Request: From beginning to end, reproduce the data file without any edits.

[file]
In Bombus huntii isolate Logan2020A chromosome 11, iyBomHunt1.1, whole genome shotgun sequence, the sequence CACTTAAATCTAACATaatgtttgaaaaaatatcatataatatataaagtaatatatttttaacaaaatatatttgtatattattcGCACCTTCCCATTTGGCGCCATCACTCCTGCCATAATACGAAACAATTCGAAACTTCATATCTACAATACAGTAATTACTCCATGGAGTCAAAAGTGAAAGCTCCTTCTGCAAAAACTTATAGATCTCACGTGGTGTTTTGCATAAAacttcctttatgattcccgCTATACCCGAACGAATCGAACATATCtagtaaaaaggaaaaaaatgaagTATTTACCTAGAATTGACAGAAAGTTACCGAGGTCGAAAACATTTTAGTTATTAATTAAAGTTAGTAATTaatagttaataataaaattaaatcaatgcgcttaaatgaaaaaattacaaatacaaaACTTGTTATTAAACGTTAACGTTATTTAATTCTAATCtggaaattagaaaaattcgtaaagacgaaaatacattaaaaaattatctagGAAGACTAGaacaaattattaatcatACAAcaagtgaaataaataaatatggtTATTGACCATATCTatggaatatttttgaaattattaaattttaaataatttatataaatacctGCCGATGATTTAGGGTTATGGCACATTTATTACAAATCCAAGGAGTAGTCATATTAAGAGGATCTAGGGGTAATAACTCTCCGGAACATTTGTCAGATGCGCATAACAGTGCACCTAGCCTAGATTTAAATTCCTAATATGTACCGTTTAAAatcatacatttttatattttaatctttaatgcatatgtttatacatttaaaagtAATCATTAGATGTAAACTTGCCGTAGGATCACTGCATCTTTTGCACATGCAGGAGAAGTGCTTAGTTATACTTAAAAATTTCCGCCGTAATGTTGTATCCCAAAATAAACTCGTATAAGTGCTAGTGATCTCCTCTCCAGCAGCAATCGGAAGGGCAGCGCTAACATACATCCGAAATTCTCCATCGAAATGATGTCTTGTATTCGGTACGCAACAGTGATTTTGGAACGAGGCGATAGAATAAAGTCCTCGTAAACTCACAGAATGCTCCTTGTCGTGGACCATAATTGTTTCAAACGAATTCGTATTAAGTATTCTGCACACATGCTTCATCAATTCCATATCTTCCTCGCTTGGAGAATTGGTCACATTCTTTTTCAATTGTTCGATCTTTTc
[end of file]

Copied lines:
In Bombus huntii isolate Logan2020A chromosome 11, iyBomHunt1.1, whole genome shotgun sequence, the sequence CACTTAAATCTAACATaatgtttgaaaaaatatcatataatatataaagtaatatatttttaacaaaatatatttgtatattattcGCACCTTCCCATTTGGCGCCATCACTCCTGCCATAATACGAAACAATTCGAAACTTCATATCTACAATACAGTAATTACTCCATGGAGTCAAAAGTGAAAGCTCCTTCTGCAAAAACTTATAGATCTCACGTGGTGTTTTGCATAAAacttcctttatgattcccgCTATACCCGAACGAATCGAACATATCtagtaaaaaggaaaaaaatgaagTATTTACCTAGAATTGACAGAAAGTTACCGAGGTCGAAAACATTTTAGTTATTAATTAAAGTTAGTAATTaatagttaataataaaattaaatcaatgcgcttaaatgaaaaaattacaaatacaaaACTTGTTATTAAACGTTAACGTTATTTAATTCTAATCtggaaattagaaaaattcgtaaagacgaaaatacattaaaaaattatctagGAAGACTAGaacaaattattaatcatACAAcaagtgaaataaataaatatggtTATTGACCATATCTatggaatatttttgaaattattaaattttaaataatttatataaatacctGCCGATGATTTAGGGTTATGGCACATTTATTACAAATCCAAGGAGTAGTCATATTAAGAGGATCTAGGGGTAATAACTCTCCGGAACATTTGTCAGATGCGCATAACAGTGCACCTAGCCTAGATTTAAATTCCTAATATGTACCGTTTAAAatcatacatttttatattttaatctttaatgcatatgtttatacatttaaaagtAATCATTAGATGTAAACTTGCCGTAGGATCACTGCATCTTTTGCACATGCAGGAGAAGTGCTTAGTTATACTTAAAAATTTCCGCCGTAATGTTGTATCCCAAAATAAACTCGTATAAGTGCTAGTGATCTCCTCTCCAGCAGCAATCGGAAGGGCAGCGCTAACATACATCCGAAATTCTCCATCGAAATGATGTCTTGTATTCGGTACGCAACAGTGATTTTGGAACGAGGCGATAGAATAAAGTCCTCGTAAACTCACAGAATGCTCCTTGTCGTGGACCATAATTGTTTCAAACGAATTCGTATTAAGTATTCTGCACACATGCTTCATCAATTCCATATCTTCCTCGCTTGGAGAATTGGTCACATTCTTTTTCAATTGTTCGATCTTTTc